Twelve months ago, investors were giddy.
Markets were buoyant, supported by synchronous global growth and market-friendly US policies, including freshly minted corporate tax cuts and deregulation.
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What a difference a year makes. As 2018 draws to a close, investors are unsettled, volatility is spiking and most portfolios are in the red. Large setbacks in global equity and emerging markets, coupled with lackluster performance from bonds, credit and most hedge funds, have left investors unhappy this holiday season.
In 2019, the market environment is likely to remain challenging as growth slows and returns on capital struggle to meet still-lofty expectations.
Households, on the other hand, may fare somewhat better, as their share of the pie grows, courtesy of moderate wage increases. But even so, those gains are likely to be incremental and gradual. Global economic fundamentals explain why.
At first glance, the world economy looks to be in pretty good shape. Not since the 1980s have as many advanced and emerging economies enjoyed a simultaneous expansion like the one now underway. Today, those countries in recession or worse are few in number and small as a percentage of world output (e.g., Venezuela or Argentina).
It has also been nearly four decades since as many advanced economies were at or near full employment. Involuntary joblessness in North America, Europe and Japan is at generation lows. In addition, spending in advanced economies is mostly driven by rising income, a healthy departure from previous debt-fuelled expansions. Household purchasing power has been underpinned by job formation and, more recently, wage gains. Corporate spending, at least in the US and Japan, has been buttressed by profit levels (as a share of GDP) never before seen in the post-war era.
That's a wonderful, even Goldilocks-like, backdrop. So why are markets not celebrating?
For one thing, the celebrations already took place. Stock markets, especially the US market, enjoyed robust gains from 2009 until mid-2018. Expectations and valuations reached lofty levels.
Meanwhile, US growth peaked in the middle of this year, with a slowdown becoming more discernible by year end. US profit growth had accelerated to over 20% a year by the middle of 2018, a rate not even the most bullish investors believe can be sustained, particularly as profit margins come under pressure from rising wages, debt-financing and tariff-related costs. No other part of the world, with the possible exception of Japan, has the capacity to replace the lost dynamism of US profits growth.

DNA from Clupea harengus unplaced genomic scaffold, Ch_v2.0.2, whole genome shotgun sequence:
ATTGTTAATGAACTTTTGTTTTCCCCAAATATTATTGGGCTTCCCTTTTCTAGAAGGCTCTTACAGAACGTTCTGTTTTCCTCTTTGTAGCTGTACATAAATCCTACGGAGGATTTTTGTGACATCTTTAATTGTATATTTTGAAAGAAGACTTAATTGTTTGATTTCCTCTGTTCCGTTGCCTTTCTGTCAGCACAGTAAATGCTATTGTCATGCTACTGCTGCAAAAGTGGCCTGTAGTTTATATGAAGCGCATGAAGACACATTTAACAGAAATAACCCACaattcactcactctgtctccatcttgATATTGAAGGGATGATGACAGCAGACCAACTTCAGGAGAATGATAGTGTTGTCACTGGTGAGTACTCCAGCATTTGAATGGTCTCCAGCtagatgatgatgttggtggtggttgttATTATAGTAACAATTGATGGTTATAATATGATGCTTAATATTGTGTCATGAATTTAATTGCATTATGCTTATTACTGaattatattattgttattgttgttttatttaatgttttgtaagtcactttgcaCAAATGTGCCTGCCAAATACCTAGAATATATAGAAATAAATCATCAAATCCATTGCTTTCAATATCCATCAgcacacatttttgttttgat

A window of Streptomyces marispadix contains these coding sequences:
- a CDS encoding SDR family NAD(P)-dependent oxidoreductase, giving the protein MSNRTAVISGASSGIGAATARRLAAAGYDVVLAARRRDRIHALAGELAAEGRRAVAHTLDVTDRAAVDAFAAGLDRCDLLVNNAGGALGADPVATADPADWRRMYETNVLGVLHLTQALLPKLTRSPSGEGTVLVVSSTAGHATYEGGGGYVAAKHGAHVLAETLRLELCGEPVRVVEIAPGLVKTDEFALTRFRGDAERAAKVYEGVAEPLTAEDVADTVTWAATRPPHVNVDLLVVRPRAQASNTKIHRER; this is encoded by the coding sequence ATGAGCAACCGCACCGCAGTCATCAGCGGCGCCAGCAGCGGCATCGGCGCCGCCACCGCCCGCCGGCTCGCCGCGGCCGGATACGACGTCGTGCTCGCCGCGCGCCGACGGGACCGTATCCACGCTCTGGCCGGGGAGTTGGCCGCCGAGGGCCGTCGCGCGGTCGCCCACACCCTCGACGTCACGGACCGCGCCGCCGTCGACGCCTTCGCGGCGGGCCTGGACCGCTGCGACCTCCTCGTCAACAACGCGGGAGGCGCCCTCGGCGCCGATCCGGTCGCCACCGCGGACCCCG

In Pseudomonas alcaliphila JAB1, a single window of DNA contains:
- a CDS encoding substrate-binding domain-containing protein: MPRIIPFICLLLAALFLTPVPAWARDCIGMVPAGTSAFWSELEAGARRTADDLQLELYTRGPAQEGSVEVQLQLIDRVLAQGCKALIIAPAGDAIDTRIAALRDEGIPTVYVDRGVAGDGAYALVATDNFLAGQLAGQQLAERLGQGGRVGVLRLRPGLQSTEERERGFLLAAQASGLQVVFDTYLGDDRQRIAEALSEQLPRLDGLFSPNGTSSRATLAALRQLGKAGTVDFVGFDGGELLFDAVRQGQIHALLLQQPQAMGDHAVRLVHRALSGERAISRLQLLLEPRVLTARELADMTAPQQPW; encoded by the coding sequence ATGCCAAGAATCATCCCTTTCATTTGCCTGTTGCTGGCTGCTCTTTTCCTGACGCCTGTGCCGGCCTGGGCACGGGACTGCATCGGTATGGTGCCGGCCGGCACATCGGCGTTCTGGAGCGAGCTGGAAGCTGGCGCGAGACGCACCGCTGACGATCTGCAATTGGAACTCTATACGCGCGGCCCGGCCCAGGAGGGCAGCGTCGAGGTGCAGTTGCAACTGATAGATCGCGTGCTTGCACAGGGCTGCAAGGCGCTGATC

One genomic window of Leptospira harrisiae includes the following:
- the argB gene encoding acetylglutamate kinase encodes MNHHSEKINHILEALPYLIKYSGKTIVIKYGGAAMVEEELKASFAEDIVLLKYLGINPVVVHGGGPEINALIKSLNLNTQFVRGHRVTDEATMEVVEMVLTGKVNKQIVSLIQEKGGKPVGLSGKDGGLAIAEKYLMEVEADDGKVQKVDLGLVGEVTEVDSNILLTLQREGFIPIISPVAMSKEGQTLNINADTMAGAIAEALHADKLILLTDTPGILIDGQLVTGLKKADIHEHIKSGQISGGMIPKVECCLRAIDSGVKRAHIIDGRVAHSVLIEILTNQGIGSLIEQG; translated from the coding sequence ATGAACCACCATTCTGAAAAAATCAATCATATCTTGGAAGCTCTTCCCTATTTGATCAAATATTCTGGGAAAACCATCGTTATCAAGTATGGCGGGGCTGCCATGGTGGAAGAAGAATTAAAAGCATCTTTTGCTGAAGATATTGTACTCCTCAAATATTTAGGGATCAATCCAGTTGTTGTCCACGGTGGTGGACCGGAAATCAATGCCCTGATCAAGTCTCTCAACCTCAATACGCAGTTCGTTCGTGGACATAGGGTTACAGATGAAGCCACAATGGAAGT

Policy in Washington, D.C. has turned from market friendly to worrisome. Excitement around tax cuts and deregulation has been replaced by the prospect of trade conflict and a government shutdown. Matters aren't much better elsewhere. Political uncertainty around Brexit, Italy with its populist coalition government and clashes with the EU over immigration and fiscal policy, and Germany, with Angela Merkel's weakened positioned, has clearly unsettled investors.
We dub this period 'post peak.' The best of US and global economic growth has passed. The best of US and global earnings growth has passed. In a 'post-peak' world, things that investors previously ignored — such as trade disputes, hard Brexit scenarios, or signs of China slowing — suddenly matter. The cushion of accelerating growth has been replaced by the reality of weaker growth and flagging corporate earnings. The margin for error is smaller, precisely as the odds of geopolitical tensions appear to be rising. Unsurprisingly, investors are re-pricing stocks and other assets for 'post-peak.'
So will 2019 be a replay of 2018, or the start of new recession?
Despite the post-peak warning signs, economic fundamentals suggest there is still a lot to like. Global growth, rising wages and economic resiliency are cheerful outcomes. Rapid innovation and the diffusion of new technologies are the stuff of opportunities to grow and create wealth. Yet the rise of national self-interest and populism has introduced risk and uncertainty. The coming year has the potential to deliver rising prosperity and higher returns for investors, but more so than ever, the outcome depends on whether reason and sound policy will again prevail in the world's capitals.